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Riparian erosion morphology, processes and causes along the Victoria River, Northern Territory, Australia

McCloskey, Gillian L. (2010). Riparian erosion morphology, processes and causes along the Victoria River, Northern Territory, Australia. PhD Thesis, Charles Darwin University.

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Author McCloskey, Gillian L.
Title Riparian erosion morphology, processes and causes along the Victoria River, Northern Territory, Australia
Institution Charles Darwin University
Publication Date 2010
Thesis Type PhD
Subjects 0599 - Other Environmental Sciences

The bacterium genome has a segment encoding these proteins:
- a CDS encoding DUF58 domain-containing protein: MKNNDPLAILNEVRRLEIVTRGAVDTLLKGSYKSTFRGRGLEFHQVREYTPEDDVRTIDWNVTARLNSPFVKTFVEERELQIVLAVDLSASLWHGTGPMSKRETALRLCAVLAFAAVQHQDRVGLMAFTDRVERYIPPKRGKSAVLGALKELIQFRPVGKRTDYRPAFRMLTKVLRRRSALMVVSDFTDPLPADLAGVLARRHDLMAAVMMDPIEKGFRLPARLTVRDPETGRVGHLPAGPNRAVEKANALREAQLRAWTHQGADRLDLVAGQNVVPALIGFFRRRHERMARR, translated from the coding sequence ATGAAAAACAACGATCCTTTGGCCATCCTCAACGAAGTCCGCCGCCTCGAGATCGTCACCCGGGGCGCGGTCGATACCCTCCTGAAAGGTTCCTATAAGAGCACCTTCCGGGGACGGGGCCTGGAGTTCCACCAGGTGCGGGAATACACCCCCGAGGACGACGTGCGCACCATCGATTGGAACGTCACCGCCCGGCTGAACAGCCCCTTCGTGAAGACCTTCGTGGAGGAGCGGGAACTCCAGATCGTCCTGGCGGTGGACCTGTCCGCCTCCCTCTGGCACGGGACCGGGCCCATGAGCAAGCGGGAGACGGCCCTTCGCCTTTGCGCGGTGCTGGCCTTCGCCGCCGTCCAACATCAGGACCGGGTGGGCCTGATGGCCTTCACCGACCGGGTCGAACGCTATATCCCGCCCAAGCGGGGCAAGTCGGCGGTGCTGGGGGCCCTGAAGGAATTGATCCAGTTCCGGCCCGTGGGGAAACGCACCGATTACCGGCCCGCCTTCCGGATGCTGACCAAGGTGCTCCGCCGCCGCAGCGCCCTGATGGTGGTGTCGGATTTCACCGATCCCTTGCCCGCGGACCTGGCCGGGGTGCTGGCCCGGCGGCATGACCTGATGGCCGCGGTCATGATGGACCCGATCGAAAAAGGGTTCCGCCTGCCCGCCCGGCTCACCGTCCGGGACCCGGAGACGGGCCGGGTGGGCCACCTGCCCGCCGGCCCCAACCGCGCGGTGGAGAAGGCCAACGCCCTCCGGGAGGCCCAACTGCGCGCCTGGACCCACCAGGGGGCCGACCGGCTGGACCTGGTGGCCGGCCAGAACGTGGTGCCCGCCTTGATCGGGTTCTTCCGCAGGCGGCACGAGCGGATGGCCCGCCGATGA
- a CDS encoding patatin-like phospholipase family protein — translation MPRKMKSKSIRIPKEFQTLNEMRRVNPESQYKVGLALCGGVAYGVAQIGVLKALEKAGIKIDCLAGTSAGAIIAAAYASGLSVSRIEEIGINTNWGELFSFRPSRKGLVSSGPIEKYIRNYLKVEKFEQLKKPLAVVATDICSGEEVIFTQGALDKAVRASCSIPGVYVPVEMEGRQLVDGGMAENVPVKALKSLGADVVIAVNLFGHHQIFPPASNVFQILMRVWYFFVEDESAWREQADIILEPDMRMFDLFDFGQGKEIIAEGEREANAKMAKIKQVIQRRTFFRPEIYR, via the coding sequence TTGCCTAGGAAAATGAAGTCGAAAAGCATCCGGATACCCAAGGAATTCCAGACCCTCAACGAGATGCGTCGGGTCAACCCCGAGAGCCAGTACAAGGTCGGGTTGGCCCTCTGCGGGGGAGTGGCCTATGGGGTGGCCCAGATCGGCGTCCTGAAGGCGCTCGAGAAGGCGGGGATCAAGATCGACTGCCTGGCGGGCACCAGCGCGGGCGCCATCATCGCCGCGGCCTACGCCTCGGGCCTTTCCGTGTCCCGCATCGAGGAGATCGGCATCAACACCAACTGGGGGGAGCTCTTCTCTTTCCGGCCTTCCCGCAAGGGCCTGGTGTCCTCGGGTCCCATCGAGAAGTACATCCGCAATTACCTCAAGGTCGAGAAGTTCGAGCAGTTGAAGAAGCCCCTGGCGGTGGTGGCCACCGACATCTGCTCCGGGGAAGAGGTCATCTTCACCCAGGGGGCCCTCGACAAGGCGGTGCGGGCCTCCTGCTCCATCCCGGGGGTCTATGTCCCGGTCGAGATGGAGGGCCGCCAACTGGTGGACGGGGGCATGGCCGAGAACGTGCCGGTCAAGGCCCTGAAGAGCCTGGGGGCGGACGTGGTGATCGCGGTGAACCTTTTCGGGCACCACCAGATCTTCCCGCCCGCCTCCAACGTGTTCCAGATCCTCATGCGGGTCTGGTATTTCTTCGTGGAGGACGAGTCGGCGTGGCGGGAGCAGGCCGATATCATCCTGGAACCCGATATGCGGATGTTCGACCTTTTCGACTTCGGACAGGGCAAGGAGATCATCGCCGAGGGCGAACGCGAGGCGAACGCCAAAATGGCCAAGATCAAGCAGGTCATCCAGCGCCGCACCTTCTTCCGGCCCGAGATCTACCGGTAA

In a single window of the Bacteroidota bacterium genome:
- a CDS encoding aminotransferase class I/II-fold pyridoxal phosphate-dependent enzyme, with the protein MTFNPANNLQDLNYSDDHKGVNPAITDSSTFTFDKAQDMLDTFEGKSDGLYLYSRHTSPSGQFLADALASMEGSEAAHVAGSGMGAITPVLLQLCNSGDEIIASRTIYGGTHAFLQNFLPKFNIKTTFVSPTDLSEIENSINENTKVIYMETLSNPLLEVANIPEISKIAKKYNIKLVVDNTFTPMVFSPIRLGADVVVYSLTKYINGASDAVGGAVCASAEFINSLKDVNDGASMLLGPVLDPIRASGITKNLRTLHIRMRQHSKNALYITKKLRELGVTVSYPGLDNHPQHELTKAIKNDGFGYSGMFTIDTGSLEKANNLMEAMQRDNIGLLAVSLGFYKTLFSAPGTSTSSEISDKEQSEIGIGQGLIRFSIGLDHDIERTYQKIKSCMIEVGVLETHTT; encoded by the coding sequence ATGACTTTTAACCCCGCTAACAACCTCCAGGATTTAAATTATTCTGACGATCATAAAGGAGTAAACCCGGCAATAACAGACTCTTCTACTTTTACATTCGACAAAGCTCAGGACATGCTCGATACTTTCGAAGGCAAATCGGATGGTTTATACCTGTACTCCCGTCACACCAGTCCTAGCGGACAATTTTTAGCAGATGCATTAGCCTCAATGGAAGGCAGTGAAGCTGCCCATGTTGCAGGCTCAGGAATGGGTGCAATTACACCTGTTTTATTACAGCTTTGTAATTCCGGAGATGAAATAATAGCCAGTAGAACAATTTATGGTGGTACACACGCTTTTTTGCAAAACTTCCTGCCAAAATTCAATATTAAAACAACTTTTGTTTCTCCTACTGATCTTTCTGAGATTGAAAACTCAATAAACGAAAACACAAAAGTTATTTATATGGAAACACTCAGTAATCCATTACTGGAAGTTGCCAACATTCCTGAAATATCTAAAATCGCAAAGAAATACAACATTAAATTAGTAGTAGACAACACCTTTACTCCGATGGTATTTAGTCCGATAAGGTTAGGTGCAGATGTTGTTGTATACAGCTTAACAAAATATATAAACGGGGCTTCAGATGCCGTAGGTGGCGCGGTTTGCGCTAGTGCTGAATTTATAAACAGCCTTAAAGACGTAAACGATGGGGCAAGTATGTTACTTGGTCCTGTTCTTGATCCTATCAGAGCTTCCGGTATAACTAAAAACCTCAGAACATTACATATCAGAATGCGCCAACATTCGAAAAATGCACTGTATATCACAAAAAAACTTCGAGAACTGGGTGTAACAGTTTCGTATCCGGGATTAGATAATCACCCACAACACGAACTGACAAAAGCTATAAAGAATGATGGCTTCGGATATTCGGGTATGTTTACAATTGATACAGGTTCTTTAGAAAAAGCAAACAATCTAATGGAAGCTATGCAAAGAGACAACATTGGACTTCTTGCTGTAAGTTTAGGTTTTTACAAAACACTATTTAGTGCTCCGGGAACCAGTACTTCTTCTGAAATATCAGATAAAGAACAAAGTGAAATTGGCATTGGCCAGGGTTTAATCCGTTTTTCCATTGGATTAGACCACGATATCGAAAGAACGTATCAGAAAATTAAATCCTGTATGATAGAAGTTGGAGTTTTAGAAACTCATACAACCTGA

Abstract This research aims to develop an understanding of riparian erosion process, form and cause along the Victoria River, Northern Territory. The Victoria River District (VRD) is located in the semi-arid tropics of Australia, where cattle grazing is the primary land use. The Victoria River riparian zone is intersected by erosion features. The heavily stocked mid-catchment is particularly degraded and suffering severe erosion. The process, form distribution and cause of riparian erosion in the VRD are explored via the study of the environmental setting and land use history. The geomorphological and hydroclimatological setting are the major factors contributing to both the natural and enhanced erosion process. Three forms of riparian erosion are recognized throughout the catchment: sheet, gully, and gully complex. Gully complexes are described in detail and involve several erosional processes. The naturally occurring flood drainage channels (FDCs) co-evolved during floodplain development, while runoff processes are active in the outer feature which is characterized by a well defined scarp and active badlands. Analyses of air photos show that FDC features along the study reach always develop into gully complex features. Some gully complexes were found to have retreated headward up to 50m in the past 60 years. Gully complexes that did not exhibit headward retreat were found to contain badlands that increased in depth, and the depth of the scarp also increased. The settlement of the VRD, and introduction of cattle to the region c.120 years ago, has allowed for the expansion of naturally occurring FDCs, into gully complexes. High intensity rainfall events, flooding and susceptible soils make much of the VRD vulnerable to naturally high erosion rates; the removal of vegetation by cattle has initiated additional erosion processes. The results indicate that FDCs existed prior to European settlement, however badlands have formed at the heads of FDCs after the introduction of cattle. FDC development was determined to be an inherent feature of the VRD landscape. Badlands have developed as a result of the introduction of cattle to the region.


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